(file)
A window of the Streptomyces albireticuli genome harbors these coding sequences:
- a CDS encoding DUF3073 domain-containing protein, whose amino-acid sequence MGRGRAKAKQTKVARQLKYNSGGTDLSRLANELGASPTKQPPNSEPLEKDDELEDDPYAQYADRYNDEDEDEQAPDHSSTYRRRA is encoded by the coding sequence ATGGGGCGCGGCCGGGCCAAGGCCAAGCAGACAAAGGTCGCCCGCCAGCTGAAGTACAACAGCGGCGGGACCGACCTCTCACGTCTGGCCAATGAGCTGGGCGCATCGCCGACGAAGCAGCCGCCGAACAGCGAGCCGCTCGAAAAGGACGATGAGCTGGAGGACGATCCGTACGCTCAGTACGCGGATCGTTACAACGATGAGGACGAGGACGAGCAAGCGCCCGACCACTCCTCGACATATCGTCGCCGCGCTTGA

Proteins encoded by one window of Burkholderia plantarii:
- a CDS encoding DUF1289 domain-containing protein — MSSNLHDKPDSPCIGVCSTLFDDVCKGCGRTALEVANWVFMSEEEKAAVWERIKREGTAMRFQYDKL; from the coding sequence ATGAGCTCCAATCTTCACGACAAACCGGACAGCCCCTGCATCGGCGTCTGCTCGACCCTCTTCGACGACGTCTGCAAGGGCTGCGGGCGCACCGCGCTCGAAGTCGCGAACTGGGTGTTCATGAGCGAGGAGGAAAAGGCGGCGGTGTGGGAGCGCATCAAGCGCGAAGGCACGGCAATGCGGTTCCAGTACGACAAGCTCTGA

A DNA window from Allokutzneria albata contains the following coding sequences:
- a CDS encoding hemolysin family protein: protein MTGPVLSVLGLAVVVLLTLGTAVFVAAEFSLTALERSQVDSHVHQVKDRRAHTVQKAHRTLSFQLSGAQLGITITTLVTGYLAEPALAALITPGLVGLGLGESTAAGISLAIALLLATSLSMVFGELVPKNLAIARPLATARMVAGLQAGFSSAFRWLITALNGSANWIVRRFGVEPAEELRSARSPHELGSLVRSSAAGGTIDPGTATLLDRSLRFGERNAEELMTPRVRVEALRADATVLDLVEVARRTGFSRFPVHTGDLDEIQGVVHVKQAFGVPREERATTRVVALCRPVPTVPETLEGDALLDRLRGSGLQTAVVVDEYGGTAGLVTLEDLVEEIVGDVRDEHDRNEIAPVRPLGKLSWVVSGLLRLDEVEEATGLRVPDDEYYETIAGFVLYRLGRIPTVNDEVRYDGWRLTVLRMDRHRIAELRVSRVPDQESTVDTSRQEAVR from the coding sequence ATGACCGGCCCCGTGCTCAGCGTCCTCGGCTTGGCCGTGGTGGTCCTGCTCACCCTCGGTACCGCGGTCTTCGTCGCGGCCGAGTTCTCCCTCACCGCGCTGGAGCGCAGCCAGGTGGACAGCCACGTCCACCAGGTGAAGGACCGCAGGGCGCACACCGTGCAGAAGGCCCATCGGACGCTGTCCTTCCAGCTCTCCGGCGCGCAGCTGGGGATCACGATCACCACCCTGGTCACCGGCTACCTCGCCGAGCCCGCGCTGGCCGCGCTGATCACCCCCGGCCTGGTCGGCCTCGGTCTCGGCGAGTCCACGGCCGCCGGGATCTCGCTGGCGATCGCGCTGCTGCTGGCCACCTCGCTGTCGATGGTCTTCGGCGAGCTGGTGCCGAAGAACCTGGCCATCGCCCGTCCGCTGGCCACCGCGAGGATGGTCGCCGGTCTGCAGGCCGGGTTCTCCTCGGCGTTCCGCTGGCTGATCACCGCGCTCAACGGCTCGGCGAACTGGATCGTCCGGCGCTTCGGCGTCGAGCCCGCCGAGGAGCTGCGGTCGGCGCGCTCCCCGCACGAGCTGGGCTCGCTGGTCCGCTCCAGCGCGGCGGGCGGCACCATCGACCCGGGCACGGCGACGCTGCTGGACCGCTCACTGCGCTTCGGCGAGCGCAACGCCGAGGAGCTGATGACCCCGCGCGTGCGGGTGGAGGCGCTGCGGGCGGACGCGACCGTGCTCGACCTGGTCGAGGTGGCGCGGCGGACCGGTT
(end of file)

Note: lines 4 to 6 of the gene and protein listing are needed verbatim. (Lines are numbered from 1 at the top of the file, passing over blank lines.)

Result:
- a CDS encoding DUF1289 domain-containing protein — MSSNLHDKPDSPCIGVCSTLFDDVCKGCGRTALEVANWVFMSEEEKAAVWERIKREGTAMRFQYDKL; from the coding sequence ATGAGCTCCAATCTTCACGACAAACCGGACAGCCCCTGCATCGGCGTCTGCTCGACCCTCTTCGACGACGTCTGCAAGGGCTGCGGGCGCACCGCGCTCGAAGTCGCGAACTGGGTGTTCATGAGCGAGGAGGAAAAGGCGGCGGTGTGGGAGCGCATCAAGCGCGAAGGCACGGCAATGCGGTTCCAGTACGACAAGCTCTGA

A DNA window from Allokutzneria albata contains the following coding sequences:
- a CDS encoding hemolysin family protein: protein MTGPVLSVLGLAVVVLLTLGTAVFVAAEFSLTALERSQVDSHVHQVKDRRAHTVQKAHRTLSFQLSGAQLGITITTLVTGYLAEPALAALITPGLVGLGLGESTAAGISLAIALLLATSLSMVFGELVPKNLAIARPLATARMVAGLQAGFSSAFRWLITALNGSANWIVRRFGVEPAEELRSARSPHELGSLVRSSAAGGTIDPGTATLLDRSLRFGERNAEELMTPRVRVEALRADATVLDLVEVARRTGFSRFPVHTGDLDEIQGVVHVKQAFGVPREERATTRVVALCRPVPTVPETLEGDALLDRLRGSGLQTAVVVDEYGGTAGLVTLEDLVEEIVGDVRDEHDRNEIAPVRPLGKLSWVVSGLLRLDEVEEATGLRVPDDEYYETIAGFVLYRLGRIPTVNDEVRYDGWRLTVLRMDRHRIAELRVSRVPDQESTVDTSRQEAVR from the coding sequence ATGACCGGCCCCGTGCTCAGCGTCCTCGGCTTGGCCGTGGTGGTCCTGCTCACCCTCGGTACCGCGGTCTTCGTCGCGGCCGAGTTCTCCCTCACCGCGCTGGAGCGCAGCCAGGTGGACAGCCACGTCCACCAGGTGAAGGACCGCAGGGCGCACACCGTGCAGAAGGCCCATCGGACGCTGTCCTTCCAGCTCTCCGGCGCGCAGCTGGGGATCACGATCACCACCCTGGTCACCGGCTACCTCGCCGAGCCCGCGCTGGCCGCGCTGATCACCCCCGGCCTGGTCGGCCTCGGTCTCGGCGAGTCCACGGCCGCCGGGATCTCGCTGGCGATCGCGCTGCTGCTGGCCACCTCGCTGTCGATGGTCTTCGGCGAGCTGGTGCCGAAGAACCTGGCCATCGCCCGTCCGCTGGCCACCGCGAGGATGGTCGCCGGTCTGCAGGCCGGGTTCTCCTCGGCGTTCCGCTGGCTGATCACCGCGCTCAACGGCTCGGCGAACTGGATCGTCCGGCGCTTCGGCGTCGAGCCCGCCGAGGAGCTGCGGTCGGCGCGCTCCCCGCACGAGCTGGGCTCGCTGGTCCGCTCCAGCGCGGCGGGCGGCACCATCGACCCGGGCACGGCGACGCTGCTGGACCGCTCACTGCGCTTCGGCGAGCGCAACGCCGAGGAGCTGATGACCCCGCGCGTGCGGGTGGAGGCGCTGCGGGCGGACGCGACCGTGCTCGACCTGGTCGAGGTGGCGCGGCGGACCGGTT